A critical environmental challenge of the Channel Manche region is that coastal waterbodies used by humans have elevated nutrient levels caused by inputs of fertilizers and human waste. This water quality reduction causes excessive growth of plants (termed eutrophication). Coastal eutrophication results in the growth of green algal mats on intertidal mudflats covering thousands of hectares.

The RaNTrans project will be the first to develop and test innovative and cost-effective methods that will rapidly reduce algal mat coverage and contribute to reductions in nutrient levels.

Using two sites per country, the partners will develop algal mat removal and nutrient reduction techniques specific for intertidal mudflats. These include:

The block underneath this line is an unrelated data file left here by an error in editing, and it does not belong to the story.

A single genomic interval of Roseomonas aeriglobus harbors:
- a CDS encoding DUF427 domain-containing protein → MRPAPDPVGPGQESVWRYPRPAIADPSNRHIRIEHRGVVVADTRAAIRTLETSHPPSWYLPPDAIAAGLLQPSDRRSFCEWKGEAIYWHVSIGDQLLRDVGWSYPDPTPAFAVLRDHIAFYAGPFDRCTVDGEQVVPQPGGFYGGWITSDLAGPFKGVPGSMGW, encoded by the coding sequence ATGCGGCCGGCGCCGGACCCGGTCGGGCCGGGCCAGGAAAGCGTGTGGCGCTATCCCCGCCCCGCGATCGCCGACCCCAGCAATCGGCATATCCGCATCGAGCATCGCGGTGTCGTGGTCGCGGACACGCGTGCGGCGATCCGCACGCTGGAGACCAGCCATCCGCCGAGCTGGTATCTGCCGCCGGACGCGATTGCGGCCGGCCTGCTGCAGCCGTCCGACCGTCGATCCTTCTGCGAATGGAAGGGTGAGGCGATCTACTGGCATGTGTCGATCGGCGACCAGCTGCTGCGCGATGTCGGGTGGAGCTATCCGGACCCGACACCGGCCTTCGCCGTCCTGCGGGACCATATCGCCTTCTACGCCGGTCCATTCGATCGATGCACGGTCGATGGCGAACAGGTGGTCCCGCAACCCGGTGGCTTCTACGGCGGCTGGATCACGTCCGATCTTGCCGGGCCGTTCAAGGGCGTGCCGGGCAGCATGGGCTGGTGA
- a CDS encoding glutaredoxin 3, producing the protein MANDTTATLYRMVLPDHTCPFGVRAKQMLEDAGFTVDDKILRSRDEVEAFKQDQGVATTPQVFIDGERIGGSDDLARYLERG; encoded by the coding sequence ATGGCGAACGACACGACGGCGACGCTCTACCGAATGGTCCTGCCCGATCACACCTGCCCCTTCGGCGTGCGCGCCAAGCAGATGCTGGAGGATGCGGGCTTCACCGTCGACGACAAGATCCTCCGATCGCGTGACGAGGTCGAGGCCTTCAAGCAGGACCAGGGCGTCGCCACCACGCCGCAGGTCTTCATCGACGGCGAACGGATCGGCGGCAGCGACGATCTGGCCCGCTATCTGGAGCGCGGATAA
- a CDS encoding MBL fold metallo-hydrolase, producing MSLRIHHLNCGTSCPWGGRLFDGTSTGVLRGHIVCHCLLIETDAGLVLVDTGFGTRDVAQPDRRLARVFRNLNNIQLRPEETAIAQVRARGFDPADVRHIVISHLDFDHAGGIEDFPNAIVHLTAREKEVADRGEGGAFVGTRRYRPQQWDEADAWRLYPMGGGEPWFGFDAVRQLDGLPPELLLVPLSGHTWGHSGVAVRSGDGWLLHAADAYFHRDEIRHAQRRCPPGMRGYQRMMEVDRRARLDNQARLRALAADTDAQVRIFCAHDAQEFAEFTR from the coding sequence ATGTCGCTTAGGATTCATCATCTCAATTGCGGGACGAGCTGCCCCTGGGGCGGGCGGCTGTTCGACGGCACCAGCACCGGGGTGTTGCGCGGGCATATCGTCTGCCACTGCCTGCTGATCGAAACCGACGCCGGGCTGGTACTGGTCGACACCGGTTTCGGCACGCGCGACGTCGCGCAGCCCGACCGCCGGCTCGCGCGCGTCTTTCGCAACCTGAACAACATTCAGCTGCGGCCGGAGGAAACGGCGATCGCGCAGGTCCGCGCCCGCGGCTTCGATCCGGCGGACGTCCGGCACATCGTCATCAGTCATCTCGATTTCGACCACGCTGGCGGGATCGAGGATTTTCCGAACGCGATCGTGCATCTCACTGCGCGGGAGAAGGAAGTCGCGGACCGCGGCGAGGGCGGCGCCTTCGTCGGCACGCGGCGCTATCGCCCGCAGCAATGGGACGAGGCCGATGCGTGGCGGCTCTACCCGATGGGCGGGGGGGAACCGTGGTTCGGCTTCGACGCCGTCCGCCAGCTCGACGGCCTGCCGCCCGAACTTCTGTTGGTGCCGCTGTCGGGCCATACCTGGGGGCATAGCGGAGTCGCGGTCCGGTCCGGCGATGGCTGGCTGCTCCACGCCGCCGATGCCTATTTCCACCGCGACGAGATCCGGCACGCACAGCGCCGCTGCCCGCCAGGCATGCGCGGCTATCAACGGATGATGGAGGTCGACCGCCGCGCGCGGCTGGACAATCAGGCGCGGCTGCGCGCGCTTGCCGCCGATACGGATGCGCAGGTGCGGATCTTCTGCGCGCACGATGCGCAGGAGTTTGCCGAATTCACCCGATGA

• Mechanical removal of algal mats;
  • Feeding algal mats to polychaete worms and converting these to aquaculture feed;
  • Establishing and optimising seaweed culture and European oyster aquaculture.

The project will also develop novel uses of algal mats by extracting chemicals with human health benefits.

By developing the business potential of these sustainably produced outputs the project will show how biodiversity preservation and environmental improvements can underpin regional job creation as oysters, aquaculture feeds and seaweeds are multibillion-dollar industries.

The project’s goals are also to reduce nutrients that will not only generate societal and economic benefits, but five years post-project will increase the FCE percentage of Transitional and Coastal (TAC) water bodies with Good Ecological Status (GES) by 20%.

The European Regional Development Fund (ERDF) contribution for this project is € 1,970,917 of a total project budget of € 2,882,288.

Staff at Portsmouth collecting samples for an experiment

One of the sites for the project in Hampshire